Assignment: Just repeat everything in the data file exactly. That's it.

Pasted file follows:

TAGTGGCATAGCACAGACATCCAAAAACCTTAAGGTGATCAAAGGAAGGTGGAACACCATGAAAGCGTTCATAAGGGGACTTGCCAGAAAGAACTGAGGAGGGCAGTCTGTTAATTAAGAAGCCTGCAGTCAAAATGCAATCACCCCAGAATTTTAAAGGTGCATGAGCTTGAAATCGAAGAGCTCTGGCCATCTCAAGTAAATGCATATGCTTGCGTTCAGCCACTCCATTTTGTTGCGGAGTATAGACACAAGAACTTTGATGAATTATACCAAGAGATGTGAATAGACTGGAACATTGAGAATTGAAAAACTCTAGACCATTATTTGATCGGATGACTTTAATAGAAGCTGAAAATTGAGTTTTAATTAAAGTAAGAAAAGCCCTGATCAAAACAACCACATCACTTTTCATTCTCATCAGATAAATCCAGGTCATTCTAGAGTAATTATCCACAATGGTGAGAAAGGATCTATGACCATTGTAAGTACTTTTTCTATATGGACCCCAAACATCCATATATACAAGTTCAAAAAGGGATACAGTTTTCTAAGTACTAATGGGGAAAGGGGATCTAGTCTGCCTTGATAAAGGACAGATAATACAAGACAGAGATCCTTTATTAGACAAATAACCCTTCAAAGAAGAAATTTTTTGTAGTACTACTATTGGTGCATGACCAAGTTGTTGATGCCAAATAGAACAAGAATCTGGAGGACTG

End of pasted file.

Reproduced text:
TAGTGGCATAGCACAGACATCCAAAAACCTTAAGGTGATCAAAGGAAGGTGGAACACCATGAAAGCGTTCATAAGGGGACTTGCCAGAAAGAACTGAGGAGGGCAGTCTGTTAATTAAGAAGCCTGCAGTCAAAATGCAATCACCCCAGAATTTTAAAGGTGCATGAGCTTGAAATCGAAGAGCTCTGGCCATCTCAAGTAAATGCATATGCTTGCGTTCAGCCACTCCATTTTGTTGCGGAGTATAGACACAAGAACTTTGATGAATTATACCAAGAGATGTGAATAGACTGGAACATTGAGAATTGAAAAACTCTAGACCATTATTTGATCGGATGACTTTAATAGAAGCTGAAAATTGAGTTTTAATTAAAGTAAGAAAAGCCCTGATCAAAACAACCACATCACTTTTCATTCTCATCAGATAAATCCAGGTCATTCTAGAGTAATTATCCACAATGGTGAGAAAGGATCTATGACCATTGTAAGTACTTTTTCTATATGGACCCCAAACATCCATATATACAAGTTCAAAAAGGGATACAGTTTTCTAAGTACTAATGGGGAAAGGGGATCTAGTCTGCCTTGATAAAGGACAGATAATACAAGACAGAGATCCTTTATTAGACAAATAACCCTTCAAAGAAGAAATTTTTTGTAGTACTACTATTGGTGCATGACCAAGTTGTTGATGCCAAATAGAACAAGAATCTGGAGGACTG